Since I am working on project where the code is:
- currently in an SVN repository
- will be available on GitHub to the community
- will stay in SVN for use in internal projects
As I was trying to figure out a way to have this work with people making changes on the public version on GitHub, others making changes in the private version in SVN and in most cases propagating all changes in both directions. One idea is to have some working copies which are SVN only, some which are Git only and some which are both a Git and an SVN Working Copy and can be used to propagate changes.
The structure would looks like this:
So first I created the directories:
cd ~ mkdir playground cd ~/playground rm -rf ~/playground/svn ~/playground/git ~/playground/mix mkdir ~/playground/svn ~/playground/git ~/playground/mix
Then the working copies:
git clone https://github.com/benohead/my_product_name.git ~/playground/git/my_product_name svn co --username my_user --password my_password --non-interactive http://my_private_server/svn/my_product_name ~/playground/svn/my_product_name git clone https://github.com/benohead/my_product_name.git ~/playground/mix/my_product_name svn co --username my_user --password my_password --non-interactive http://my_private_server/svn/my_product_name ~/playground/mix/my_product_name
It can be done in almost any order but for the “mix” directory, you need to first create the git clone and then checkout from svn as git will complain if the directory is not empty.
Since the files were already there when we checked out, you’ll probably have many conflicts. It’s the reason I used the –non-interactive option. Like this the checkout happens without having to handle the conflicts right now. But later on, you’ll need to handle them in order to be able to check in. So we have two solutions either keep the GitHub files or use the SVN files (i.e. revert to the repository version).
Keeping the GitHub files
If you want to keep the GitHub files i.e. have the GitHub version of the files in both the GitHub and the SVN repositories, the first idea is probably to resolve the conflict saying we want to keep the working copy e.g.:
cd ~/playground/mix/my_product_name svn resolve --accept working -R *
Unfortunately after you do this, all files will be marked for deletion. This is because the files we have in there were there before the first checkout so they are considered unversioned files. So since there are no locally modified versioned files, svn will consider that when you say that you want to keep the local copy, you actually mean you want to delete the files. So after running the previous command, if you then commit, you’ll just delete all files.
So what do we do ? Can we only keep the svn version and not the GitHub version ? Of course not. The solution is actually pretty easy.
First, revert all files in the svn working copy.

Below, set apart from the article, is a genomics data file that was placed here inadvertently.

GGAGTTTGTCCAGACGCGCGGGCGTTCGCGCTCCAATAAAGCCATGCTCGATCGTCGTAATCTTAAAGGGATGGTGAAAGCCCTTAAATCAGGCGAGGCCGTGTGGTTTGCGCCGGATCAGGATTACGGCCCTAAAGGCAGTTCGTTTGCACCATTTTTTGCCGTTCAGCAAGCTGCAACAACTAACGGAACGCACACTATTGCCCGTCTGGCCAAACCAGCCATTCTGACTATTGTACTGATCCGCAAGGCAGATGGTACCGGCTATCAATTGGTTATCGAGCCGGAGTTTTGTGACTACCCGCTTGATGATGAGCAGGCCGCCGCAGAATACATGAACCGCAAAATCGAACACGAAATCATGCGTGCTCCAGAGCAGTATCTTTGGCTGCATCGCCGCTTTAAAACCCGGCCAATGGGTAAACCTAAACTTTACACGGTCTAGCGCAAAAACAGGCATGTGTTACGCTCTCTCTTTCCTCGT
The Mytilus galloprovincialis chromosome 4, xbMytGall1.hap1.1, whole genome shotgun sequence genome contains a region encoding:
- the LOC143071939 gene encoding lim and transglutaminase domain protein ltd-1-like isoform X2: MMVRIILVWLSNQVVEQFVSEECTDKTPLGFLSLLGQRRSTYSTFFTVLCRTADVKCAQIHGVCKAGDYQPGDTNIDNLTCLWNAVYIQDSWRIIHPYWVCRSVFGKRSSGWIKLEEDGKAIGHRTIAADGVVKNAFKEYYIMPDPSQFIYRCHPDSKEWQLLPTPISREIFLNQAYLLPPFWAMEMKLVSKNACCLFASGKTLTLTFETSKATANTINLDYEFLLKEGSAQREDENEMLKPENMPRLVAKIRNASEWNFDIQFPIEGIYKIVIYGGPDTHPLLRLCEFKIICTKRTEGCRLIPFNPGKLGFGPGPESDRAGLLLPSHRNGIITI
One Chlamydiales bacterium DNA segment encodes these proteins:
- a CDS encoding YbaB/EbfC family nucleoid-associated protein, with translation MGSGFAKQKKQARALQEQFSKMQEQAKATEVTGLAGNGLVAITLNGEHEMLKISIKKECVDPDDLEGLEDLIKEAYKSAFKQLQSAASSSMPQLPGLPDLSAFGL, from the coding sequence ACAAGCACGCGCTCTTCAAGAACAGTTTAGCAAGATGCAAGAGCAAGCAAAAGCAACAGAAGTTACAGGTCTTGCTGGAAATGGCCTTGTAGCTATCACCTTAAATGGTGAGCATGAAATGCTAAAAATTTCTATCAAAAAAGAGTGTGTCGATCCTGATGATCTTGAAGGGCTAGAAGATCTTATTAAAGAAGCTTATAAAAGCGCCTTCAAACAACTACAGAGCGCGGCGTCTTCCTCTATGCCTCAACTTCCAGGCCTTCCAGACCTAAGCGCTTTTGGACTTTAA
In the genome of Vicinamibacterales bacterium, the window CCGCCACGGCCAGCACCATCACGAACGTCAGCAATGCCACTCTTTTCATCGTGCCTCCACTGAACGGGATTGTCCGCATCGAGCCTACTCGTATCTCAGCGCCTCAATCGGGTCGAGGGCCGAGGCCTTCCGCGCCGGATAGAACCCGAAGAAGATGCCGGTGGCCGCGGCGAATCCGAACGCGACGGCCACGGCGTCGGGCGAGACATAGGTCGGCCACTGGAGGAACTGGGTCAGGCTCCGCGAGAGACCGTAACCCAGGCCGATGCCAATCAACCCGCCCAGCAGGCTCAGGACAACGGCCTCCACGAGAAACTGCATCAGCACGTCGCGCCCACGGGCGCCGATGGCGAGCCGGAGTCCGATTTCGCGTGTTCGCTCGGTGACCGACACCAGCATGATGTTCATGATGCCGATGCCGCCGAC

svn revert -R *
After that you have the version from SVN (not what you want) but the conflicts are all gone. Then you reset in git to get back to the versions from GitHub:
git reset --hard
Now you have no conflicts and have the version from GitHub, you only need to check it in (in SVN):
svn ci -m "Sync with GitHub"
Now both repositories are in sync and the version we kept is the one from GitHub.
Keeping the SVN files
Basically, it starts the same way:
cd ~/playground/mix/my_product_name svn revert -R *
Now, you have the version from SVN. Now if you do a diff in GitHub, you’ll see the delta between svn and GitHub:
So all you have to do is to commit the changes and push them to GitHub:
git commit -a -m "Sync with SVN" git push origin
After that you also have a conflict-free state with identical versions of the files in both repository. The only difference is that now GitHub has the same files as SVN (instead of the opposite in the previous case).
Then I tested the following:
- Make a change in a Git working copy
- Commit and push to GitHub
- Pull it from GitHub into the mixed working copy
- Commit to the private SVN repo from the mixed working copy
- Update from the SVN repo to a pure svn working copy
The first step… Well, use vim, nano, notepad or anything else (guess you know how to edit a file).
Then commit and push to GitHub:
cd ~/playground/git/my_product_name git commit -a -m "test" git push origin
Then pull it from GitHub into the mixed working copy:
cd ~/playground/mix/my_product_name/ git pull origin
Then commit to the private SVN repo from the mixed working copy:
svn ci -m "test"
And finally, update from the SVN repo to a pure svn working copy:
cd ~/playground/svn/my_product_name svn up diff ~/playground/git/my_product_name/my_modified_file ~/playground/svn/my_product_name/my_modified_file
You will then see that the file in the Git clone and in the SVN working copy are identical.